Lowland is a moving collection in three parts that begins and ends in the visually arresting lowlands of Holland. The language is as pared down and stark as the landscape, but emotion bristles between the lines. Beginning in childhood, we feel for the awkward boy imagining himself as James Bond, whose strength, in reality, only stretches so far as having ‘a quip ready for Gary Murray / as he pasted my face into the playground wall’ (Bond). Later, a book of Roman and Greek myth shows the young poet how ‘those kings / packed their daughters’ suitors off / to slaughter’, foreshadowing events to come. As love blossoms, loss and breakdown loom: ‘Just the dark of a storm, this swarm of black wings / over the standing corn; / and that dirt track though / its centre, leading nowhere.’ (Ravens over cornfields). Finally there is reprise: lyrical, wistful, mature, a sense of life’s canvas being ‘both scattered / and as one’.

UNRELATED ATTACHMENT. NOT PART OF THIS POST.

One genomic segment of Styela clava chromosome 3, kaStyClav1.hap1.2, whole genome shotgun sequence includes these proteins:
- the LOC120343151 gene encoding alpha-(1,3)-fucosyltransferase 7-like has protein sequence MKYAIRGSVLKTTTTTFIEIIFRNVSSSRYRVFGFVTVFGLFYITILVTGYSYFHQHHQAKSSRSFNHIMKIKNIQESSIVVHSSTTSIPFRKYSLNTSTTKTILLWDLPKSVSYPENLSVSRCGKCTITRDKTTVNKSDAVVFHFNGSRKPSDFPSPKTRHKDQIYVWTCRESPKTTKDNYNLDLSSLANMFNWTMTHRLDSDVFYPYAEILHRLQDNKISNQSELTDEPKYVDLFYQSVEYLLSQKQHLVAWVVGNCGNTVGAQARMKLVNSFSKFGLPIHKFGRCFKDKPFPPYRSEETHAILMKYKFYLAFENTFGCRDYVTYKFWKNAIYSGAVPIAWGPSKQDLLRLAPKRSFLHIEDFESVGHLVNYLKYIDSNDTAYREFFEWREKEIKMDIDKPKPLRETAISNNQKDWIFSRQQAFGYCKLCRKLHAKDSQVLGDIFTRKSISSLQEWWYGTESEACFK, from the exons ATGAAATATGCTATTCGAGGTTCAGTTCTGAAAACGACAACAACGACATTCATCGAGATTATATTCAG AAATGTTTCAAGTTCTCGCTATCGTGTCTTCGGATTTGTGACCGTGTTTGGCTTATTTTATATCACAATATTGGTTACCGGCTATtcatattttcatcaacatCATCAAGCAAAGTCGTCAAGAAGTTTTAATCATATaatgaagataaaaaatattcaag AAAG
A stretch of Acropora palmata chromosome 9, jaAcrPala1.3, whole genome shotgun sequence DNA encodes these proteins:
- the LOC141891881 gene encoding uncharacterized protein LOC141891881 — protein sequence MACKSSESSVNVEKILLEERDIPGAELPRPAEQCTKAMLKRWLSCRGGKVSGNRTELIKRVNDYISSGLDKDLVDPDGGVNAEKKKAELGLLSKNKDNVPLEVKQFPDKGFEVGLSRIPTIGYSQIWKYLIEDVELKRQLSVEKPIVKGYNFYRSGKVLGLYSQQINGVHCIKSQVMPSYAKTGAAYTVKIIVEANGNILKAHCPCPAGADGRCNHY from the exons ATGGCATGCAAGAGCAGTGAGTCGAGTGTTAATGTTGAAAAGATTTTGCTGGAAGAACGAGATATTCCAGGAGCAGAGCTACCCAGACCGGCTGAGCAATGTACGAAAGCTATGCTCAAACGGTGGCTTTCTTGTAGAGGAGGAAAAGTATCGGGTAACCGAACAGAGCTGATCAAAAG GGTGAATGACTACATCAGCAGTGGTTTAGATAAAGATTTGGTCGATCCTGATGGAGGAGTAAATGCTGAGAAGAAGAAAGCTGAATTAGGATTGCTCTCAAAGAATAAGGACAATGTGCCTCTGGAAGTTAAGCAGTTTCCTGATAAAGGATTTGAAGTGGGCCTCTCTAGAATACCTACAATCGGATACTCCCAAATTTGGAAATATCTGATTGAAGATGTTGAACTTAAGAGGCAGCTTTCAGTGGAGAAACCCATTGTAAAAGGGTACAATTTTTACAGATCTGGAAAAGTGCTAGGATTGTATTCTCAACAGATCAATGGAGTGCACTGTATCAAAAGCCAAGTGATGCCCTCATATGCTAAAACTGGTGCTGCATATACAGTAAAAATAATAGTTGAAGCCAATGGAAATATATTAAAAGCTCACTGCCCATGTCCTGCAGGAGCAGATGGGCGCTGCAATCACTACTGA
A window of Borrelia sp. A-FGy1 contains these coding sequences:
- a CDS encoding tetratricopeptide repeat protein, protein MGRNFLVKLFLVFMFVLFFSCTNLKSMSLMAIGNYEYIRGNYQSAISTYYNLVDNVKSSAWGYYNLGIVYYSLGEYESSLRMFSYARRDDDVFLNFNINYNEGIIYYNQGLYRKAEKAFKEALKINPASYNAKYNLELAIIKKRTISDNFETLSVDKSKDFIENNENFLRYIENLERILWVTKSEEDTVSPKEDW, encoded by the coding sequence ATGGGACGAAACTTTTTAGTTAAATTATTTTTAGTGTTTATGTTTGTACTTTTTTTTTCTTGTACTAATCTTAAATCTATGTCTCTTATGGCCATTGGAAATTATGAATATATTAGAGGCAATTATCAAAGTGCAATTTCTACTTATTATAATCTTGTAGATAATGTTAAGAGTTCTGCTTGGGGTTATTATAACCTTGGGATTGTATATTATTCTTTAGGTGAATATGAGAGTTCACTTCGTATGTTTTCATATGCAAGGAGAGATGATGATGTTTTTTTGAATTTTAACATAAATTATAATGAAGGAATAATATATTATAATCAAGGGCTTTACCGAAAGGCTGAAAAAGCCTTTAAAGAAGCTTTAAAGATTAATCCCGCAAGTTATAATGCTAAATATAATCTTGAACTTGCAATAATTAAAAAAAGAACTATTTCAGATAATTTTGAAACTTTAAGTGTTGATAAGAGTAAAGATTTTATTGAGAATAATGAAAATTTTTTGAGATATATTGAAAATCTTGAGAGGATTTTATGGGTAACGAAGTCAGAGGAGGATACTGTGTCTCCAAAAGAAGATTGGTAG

Will Kemp studied at Cambridge and UEA before working in Canada, Holland and New Zealand. In 2006 he was runner-up in the Keats-Shelley Prize; in 2010 he won the Envoi International Poetry Prize. He has had over 100 poems published, and has been shortlisted in various national competitions, including the Poetry Society’s Stanza in 2011. His first collection, Nocturnes, was published by Cinnamon in 2012 (ISBN 9781907090554). He now lives in North Yorkshire.